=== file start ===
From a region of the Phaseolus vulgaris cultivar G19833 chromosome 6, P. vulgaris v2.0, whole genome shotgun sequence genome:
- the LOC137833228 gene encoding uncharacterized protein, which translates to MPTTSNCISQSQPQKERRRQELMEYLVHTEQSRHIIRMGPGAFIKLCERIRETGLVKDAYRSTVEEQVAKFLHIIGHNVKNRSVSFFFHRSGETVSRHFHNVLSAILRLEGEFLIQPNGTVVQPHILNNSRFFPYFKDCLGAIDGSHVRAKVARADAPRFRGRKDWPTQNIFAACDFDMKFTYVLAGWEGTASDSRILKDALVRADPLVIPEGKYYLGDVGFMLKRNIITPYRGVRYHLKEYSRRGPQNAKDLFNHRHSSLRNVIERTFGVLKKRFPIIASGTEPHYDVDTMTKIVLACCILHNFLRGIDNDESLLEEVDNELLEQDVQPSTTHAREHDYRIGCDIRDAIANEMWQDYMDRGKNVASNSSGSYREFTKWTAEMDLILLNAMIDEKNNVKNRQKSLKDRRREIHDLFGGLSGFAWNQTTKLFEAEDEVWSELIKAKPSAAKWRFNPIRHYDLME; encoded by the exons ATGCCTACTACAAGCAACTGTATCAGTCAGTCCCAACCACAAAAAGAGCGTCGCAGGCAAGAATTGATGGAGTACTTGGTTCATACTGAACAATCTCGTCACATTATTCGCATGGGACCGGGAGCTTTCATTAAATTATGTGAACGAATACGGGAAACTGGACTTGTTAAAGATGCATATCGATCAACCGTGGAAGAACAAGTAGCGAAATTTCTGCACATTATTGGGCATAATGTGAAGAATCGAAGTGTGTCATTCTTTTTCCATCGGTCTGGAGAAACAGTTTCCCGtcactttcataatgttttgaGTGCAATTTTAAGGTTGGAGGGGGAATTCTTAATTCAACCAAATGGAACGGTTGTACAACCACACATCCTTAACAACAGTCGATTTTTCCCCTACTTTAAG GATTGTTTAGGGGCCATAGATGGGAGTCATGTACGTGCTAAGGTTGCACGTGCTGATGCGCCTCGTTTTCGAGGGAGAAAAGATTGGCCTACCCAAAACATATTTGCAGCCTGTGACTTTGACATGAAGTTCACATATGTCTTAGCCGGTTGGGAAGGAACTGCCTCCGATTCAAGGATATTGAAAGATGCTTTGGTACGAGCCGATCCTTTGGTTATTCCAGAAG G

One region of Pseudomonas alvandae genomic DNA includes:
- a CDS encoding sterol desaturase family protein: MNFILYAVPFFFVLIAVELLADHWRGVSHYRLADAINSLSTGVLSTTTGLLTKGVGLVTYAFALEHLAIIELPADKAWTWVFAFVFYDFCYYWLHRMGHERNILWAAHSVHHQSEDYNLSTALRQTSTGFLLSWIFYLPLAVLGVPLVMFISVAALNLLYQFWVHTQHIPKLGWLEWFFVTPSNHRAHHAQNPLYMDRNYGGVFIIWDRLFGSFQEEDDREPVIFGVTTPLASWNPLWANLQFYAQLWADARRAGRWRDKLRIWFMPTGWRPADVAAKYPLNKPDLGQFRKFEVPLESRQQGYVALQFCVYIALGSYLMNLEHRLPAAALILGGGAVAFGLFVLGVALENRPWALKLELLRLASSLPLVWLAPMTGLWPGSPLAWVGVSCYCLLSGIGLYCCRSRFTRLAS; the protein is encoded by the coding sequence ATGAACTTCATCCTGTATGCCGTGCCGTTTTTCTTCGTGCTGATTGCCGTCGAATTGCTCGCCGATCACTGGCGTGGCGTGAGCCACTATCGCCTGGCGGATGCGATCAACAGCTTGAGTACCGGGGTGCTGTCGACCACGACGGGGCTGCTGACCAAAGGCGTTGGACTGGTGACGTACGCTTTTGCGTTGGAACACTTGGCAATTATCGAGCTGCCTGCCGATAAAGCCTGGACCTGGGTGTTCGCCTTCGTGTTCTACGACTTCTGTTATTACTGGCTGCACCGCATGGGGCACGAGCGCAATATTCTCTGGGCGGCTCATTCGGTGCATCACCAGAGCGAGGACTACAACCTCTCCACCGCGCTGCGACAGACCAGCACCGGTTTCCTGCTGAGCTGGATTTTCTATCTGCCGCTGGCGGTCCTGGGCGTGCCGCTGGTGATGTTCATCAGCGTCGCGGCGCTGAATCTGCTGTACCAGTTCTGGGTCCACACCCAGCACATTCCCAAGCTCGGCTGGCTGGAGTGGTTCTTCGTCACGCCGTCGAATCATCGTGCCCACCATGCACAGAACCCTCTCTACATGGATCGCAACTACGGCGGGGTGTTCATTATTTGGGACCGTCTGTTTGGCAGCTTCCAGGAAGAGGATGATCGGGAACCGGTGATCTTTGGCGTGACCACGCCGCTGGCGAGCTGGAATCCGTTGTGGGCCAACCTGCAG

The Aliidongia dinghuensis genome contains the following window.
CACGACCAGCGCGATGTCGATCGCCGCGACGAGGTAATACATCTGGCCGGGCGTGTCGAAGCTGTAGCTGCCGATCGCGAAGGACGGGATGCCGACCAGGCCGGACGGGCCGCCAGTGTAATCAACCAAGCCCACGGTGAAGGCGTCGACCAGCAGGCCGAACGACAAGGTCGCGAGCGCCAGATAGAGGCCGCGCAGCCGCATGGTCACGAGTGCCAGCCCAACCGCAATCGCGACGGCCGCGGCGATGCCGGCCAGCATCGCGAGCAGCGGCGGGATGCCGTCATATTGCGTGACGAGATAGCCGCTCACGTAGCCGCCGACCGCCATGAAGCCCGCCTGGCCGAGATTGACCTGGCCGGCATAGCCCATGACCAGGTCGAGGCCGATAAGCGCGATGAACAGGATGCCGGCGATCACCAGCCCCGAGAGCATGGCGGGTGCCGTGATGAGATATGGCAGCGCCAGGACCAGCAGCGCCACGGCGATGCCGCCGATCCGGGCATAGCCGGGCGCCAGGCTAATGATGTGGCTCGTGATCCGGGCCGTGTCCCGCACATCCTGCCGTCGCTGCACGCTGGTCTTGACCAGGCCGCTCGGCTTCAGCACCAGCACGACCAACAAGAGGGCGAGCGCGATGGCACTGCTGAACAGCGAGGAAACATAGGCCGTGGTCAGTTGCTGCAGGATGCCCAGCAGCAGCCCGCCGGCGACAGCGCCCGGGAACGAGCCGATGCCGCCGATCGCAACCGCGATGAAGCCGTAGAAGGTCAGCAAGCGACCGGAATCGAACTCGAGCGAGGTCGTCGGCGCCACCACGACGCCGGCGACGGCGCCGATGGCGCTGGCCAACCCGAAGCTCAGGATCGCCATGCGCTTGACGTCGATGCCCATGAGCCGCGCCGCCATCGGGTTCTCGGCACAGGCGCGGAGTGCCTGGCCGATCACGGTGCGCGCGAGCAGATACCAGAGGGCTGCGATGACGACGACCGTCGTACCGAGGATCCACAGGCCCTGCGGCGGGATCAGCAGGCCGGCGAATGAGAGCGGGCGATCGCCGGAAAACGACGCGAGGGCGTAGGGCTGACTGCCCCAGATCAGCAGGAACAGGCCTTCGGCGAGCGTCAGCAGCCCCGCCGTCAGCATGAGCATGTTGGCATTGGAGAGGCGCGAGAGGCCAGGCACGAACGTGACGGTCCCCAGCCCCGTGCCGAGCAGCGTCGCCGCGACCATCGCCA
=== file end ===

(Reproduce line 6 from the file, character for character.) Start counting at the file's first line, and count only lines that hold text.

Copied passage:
CACGACCAGCGCGATGTCGATCGCCGCGACGAGGTAATACATCTGGCCGGGCGTGTCGAAGCTGTAGCTGCCGATCGCGAAGGACGGGATGCCGACCAGGCCGGACGGGCCGCCAGTGTAATCAACCAAGCCCACGGTGAAGGCGTCGACCAGCAGGCCGAACGACAAGGTCGCGAGCGCCAGATAGAGGCCGCGCAGCCGCATGGTCACGAGTGCCAGCCCAACCGCAATCGCGACGGCCGCGGCGATGCCGGCCAGCATCGCGAGCAGCGGCGGGATGCCGTCATATTGCGTGACGAGATAGCCGCTCACGTAGCCGCCGACCGCCATGAAGCCCGCCTGGCCGAGATTGACCTGGCCGGCATAGCCCATGACCAGGTCGAGGCCGATAAGCGCGATGAACAGGATGCCGGCGATCACCAGCCCCGAGAGCATGGCGGGTGCCGTGATGAGATATGGCAGCGCCAGGACCAGCAGCGCCACGGCGATGCCGCCGATCCGGGCATAGCCGGGCGCCAGGCTAATGATGTGGCTCGTGATCCGGGCCGTGTCCCGCACATCCTGCCGTCGCTGCACGCTGGTCTTGACCAGGCCGCTCGGCTTCAGCACCAGCACGACCAACAAGAGGGCGAGCGCGATGGCACTGCTGAACAGCGAGGAAACATAGGCCGTGGTCAGTTGCTGCAGGATGCCCAGCAGCAGCCCGCCGGCGACAGCGCCCGGGAACGAGCCGATGCCGCCGATCGCAACCGCGATGAAGCCGTAGAAGGTCAGCAAGCGACCGGAATCGAACTCGAGCGAGGTCGTCGGCGCCACCACGACGCCGGCGACGGCGCCGATGGCGCTGGCCAACCCGAAGCTCAGGATCGCCATGCGCTTGACGTCGATGCCCATGAGCCGCGCCGCCATCGGGTTCTCGGCACAGGCGCGGAGTGCCTGGCCGATCACGGTGCGCGCGAGCAGATACCAGAGGGCTGCGATGACGACGACCGTCGTACCGAGGATCCACAGGCCCTGCGGCGGGATCAGCAGGCCGGCGAATGAGAGCGGGCGATCGCCGGAAAACGACGCGAGGGCGTAGGGCTGACTGCCCCAGATCAGCAGGAACAGGCCTTCGGCGAGCGTCAGCAGCCCCGCCGTCAGCATGAGCATGTTGGCATTGGAGAGGCGCGAGAGGCCAGGCACGAACGTGACGGTCCCCAGCCCCGTGCCGAGCAGCGTCGCCGCGACCATCGCCA